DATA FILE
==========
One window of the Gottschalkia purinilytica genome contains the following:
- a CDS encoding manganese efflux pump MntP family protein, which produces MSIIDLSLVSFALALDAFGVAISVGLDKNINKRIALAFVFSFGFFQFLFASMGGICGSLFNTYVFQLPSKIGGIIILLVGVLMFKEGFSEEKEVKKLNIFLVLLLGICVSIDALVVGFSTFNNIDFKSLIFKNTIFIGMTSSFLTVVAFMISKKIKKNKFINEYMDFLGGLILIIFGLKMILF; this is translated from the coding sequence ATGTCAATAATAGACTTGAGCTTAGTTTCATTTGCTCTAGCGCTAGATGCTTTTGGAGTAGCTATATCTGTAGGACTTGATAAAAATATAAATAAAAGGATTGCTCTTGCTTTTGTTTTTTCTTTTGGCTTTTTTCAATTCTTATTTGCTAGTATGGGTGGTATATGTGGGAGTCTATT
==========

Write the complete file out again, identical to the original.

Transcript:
One window of the Gottschalkia purinilytica genome contains the following:
- a CDS encoding manganese efflux pump MntP family protein, which produces MSIIDLSLVSFALALDAFGVAISVGLDKNINKRIALAFVFSFGFFQFLFASMGGICGSLFNTYVFQLPSKIGGIIILLVGVLMFKEGFSEEKEVKKLNIFLVLLLGICVSIDALVVGFSTFNNIDFKSLIFKNTIFIGMTSSFLTVVAFMISKKIKKNKFINEYMDFLGGLILIIFGLKMILF; this is translated from the coding sequence ATGTCAATAATAGACTTGAGCTTAGTTTCATTTGCTCTAGCGCTAGATGCTTTTGGAGTAGCTATATCTGTAGGACTTGATAAAAATATAAATAAAAGGATTGCTCTTGCTTTTGTTTTTTCTTTTGGCTTTTTTCAATTCTTATTTGCTAGTATGGGTGGTATATGTGGGAGTCTATT